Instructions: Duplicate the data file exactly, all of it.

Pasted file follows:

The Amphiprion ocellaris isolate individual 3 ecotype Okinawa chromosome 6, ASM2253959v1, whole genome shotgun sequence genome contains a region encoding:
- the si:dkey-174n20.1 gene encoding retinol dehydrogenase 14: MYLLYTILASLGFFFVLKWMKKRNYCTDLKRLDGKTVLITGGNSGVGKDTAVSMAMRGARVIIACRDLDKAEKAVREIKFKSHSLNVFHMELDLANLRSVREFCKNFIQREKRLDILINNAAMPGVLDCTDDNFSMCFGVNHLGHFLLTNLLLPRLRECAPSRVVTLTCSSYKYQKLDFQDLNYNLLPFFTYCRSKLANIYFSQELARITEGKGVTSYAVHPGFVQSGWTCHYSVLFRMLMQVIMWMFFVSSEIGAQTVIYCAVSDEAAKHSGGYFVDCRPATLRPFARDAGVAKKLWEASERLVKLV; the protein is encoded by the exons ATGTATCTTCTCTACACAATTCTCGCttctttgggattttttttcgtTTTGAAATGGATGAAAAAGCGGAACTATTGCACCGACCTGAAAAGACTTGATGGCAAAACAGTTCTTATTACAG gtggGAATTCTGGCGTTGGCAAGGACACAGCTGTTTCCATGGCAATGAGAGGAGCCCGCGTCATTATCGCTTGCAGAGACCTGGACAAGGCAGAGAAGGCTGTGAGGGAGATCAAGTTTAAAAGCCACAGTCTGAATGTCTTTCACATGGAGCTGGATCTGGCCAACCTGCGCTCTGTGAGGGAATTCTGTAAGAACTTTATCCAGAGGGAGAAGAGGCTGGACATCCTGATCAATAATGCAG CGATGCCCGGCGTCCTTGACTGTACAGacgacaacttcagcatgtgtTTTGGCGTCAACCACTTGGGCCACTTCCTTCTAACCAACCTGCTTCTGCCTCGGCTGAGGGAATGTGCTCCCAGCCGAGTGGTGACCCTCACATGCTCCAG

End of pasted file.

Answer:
The Amphiprion ocellaris isolate individual 3 ecotype Okinawa chromosome 6, ASM2253959v1, whole genome shotgun sequence genome contains a region encoding:
- the si:dkey-174n20.1 gene encoding retinol dehydrogenase 14: MYLLYTILASLGFFFVLKWMKKRNYCTDLKRLDGKTVLITGGNSGVGKDTAVSMAMRGARVIIACRDLDKAEKAVREIKFKSHSLNVFHMELDLANLRSVREFCKNFIQREKRLDILINNAAMPGVLDCTDDNFSMCFGVNHLGHFLLTNLLLPRLRECAPSRVVTLTCSSYKYQKLDFQDLNYNLLPFFTYCRSKLANIYFSQELARITEGKGVTSYAVHPGFVQSGWTCHYSVLFRMLMQVIMWMFFVSSEIGAQTVIYCAVSDEAAKHSGGYFVDCRPATLRPFARDAGVAKKLWEASERLVKLV; the protein is encoded by the exons ATGTATCTTCTCTACACAATTCTCGCttctttgggattttttttcgtTTTGAAATGGATGAAAAAGCGGAACTATTGCACCGACCTGAAAAGACTTGATGGCAAAACAGTTCTTATTACAG gtggGAATTCTGGCGTTGGCAAGGACACAGCTGTTTCCATGGCAATGAGAGGAGCCCGCGTCATTATCGCTTGCAGAGACCTGGACAAGGCAGAGAAGGCTGTGAGGGAGATCAAGTTTAAAAGCCACAGTCTGAATGTCTTTCACATGGAGCTGGATCTGGCCAACCTGCGCTCTGTGAGGGAATTCTGTAAGAACTTTATCCAGAGGGAGAAGAGGCTGGACATCCTGATCAATAATGCAG CGATGCCCGGCGTCCTTGACTGTACAGacgacaacttcagcatgtgtTTTGGCGTCAACCACTTGGGCCACTTCCTTCTAACCAACCTGCTTCTGCCTCGGCTGAGGGAATGTGCTCCCAGCCGAGTGGTGACCCTCACATGCTCCAG